Many tears were shed, including my own, at the sheer delight of hearing president-elect Obama pronounce his speech at Grant Park in Chicago. I am proud of my president-elect, proud of white America, proud of the black community who demonstrated leadership, patience, and discipline moving towards this election, and proud of Latinos who showed the world that it is willing to support a candidate for the content of his character and not the color of his skin. The latter was a confirmation of what I have always experienced in life.
Obama’s victory speech was somber in my interpretation and he took great pains to lower expectations within the context of expressing optimism, accomplishment, gratitude, and reflecting on the historic moment in reference to Abraham Lincoln and Dr. Martin Luther King, Jr. He staked out a laudatory posture of reconciliation and reaching across the isle in a big way. This is how he intends on governing in a too-fractured America.
Like many other Americans, I too am banking on Obama just as Obama banked on Latinos to win the West. There is probably no issue of great import to the country that could not be considered a Latino issue. Everything in his platform speaks to our needs – the economy, financial markets, a more progressive tax policy, homeownership, ending the war in Iraq, re-building the infrastructure, global warming, the development of alternative energy sources and ending our dependence on fossil fuels, universal healthcare, and certainly, comprehensive immigration reform. We have everything to benefit from this presidency, but it will more likely occur by continued organizing, mobilizing, and being present, and being counted.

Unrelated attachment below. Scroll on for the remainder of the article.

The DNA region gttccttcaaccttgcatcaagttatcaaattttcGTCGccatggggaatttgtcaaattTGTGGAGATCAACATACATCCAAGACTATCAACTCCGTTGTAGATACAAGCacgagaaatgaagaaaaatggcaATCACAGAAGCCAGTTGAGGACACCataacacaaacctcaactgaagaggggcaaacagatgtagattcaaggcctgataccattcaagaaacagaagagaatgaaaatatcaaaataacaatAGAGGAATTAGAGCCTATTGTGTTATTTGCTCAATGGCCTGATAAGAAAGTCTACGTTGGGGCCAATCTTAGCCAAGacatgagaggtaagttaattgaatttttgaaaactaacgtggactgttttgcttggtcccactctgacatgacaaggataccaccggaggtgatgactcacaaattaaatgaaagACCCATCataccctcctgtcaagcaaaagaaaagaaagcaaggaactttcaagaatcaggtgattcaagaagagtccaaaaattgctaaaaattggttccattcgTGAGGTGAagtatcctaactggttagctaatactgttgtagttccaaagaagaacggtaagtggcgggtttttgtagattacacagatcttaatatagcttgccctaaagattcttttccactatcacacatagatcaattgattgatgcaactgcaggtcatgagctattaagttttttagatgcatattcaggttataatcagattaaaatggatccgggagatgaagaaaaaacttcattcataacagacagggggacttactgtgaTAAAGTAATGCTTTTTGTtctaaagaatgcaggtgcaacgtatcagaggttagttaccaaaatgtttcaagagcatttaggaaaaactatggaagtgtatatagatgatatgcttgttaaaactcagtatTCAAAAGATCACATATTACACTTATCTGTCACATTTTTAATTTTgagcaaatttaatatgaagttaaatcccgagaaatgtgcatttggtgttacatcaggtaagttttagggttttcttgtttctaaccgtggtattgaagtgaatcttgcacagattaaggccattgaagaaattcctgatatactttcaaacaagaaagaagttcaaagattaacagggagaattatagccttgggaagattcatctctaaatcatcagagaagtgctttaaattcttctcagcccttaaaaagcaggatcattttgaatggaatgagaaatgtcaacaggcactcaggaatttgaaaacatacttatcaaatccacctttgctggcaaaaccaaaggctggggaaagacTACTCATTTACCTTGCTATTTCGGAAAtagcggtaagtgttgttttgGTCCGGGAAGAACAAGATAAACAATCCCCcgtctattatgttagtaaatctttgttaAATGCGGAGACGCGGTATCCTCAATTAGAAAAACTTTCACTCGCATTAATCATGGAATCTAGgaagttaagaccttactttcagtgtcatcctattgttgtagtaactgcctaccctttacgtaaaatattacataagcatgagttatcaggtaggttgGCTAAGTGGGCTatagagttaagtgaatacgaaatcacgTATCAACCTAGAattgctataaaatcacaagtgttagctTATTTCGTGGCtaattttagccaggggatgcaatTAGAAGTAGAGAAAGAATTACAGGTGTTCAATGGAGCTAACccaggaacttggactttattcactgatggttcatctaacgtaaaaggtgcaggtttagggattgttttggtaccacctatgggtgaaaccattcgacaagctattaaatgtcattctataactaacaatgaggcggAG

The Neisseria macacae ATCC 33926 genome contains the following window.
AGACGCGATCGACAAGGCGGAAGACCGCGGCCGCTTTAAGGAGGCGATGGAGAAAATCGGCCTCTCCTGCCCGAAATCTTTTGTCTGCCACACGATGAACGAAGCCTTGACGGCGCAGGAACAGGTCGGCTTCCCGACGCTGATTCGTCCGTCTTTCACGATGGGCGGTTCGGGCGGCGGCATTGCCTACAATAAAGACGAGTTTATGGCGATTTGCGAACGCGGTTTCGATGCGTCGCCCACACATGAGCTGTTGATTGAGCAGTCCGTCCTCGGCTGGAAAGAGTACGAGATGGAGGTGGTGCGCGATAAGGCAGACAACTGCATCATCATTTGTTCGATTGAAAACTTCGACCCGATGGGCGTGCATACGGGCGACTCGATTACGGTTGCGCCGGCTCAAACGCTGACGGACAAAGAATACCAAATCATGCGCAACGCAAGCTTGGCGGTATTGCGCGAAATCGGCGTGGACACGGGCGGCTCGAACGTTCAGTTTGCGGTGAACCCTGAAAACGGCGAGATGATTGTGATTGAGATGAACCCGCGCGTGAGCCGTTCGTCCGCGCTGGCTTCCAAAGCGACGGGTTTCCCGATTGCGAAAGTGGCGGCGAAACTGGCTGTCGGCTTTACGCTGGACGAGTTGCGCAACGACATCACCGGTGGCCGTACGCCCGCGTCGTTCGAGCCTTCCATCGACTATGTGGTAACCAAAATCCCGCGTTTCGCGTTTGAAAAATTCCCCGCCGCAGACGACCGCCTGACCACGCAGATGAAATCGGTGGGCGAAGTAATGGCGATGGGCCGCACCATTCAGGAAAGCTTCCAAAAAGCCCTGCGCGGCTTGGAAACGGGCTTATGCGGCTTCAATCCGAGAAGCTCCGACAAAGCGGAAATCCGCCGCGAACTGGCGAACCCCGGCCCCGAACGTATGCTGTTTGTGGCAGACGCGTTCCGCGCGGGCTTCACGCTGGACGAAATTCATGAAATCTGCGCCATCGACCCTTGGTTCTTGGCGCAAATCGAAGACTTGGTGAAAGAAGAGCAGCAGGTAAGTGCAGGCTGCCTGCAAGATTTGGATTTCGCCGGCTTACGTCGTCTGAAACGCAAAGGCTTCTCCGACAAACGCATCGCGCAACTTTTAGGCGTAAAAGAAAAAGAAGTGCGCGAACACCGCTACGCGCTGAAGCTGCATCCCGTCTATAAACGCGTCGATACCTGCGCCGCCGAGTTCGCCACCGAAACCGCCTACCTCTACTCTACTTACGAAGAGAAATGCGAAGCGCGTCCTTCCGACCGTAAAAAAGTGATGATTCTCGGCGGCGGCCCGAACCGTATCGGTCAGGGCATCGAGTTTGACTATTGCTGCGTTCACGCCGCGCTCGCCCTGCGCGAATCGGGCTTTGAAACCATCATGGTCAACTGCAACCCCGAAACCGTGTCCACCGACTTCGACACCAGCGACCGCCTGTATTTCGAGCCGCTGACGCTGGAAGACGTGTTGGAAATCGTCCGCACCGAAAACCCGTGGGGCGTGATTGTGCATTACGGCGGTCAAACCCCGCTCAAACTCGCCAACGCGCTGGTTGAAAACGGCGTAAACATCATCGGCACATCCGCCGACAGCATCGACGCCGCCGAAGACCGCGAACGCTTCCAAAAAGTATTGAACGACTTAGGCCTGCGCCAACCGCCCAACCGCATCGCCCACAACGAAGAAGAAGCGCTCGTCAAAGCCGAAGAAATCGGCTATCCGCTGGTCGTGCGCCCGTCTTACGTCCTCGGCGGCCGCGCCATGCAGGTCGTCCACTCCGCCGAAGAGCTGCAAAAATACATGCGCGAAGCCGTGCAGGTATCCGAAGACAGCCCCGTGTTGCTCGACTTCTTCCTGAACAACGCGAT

We should have no illusions about the speed of change we need and want, or about the ability of president-elect Barack Obama to deliver. There will be great difficulties. President Bush will hand over a basket-case of a country, two wars, a half-a-trillion dollar budget deficit, a doubled national debt of $11 trillion, millions of home foreclosures, one million jobs lost during the last twelve months alone, and a economic recession that will only deepen. These are overarching challenges for any new president. But, these too are our challenges. And, from crisis comes opportunity.
Nativo V. Lopez is currently the National President of the Mexican American Political Association (MAPA) and Hermandad Mexicana Latinomamericana (HML), which requires of him full-time advocacy for the civil, human, labor, and immigrant rights of Mexicans, Mexican Americans, and Latinos throughout the United States. He was a lead organizer in the 2006 pro-immigrant marches and was part of the creation of the National Alliance for Immigrant’s Rights (NAIR) in Chicago, Illinois. For more information, go to http://nativolopez.blogspot.com/.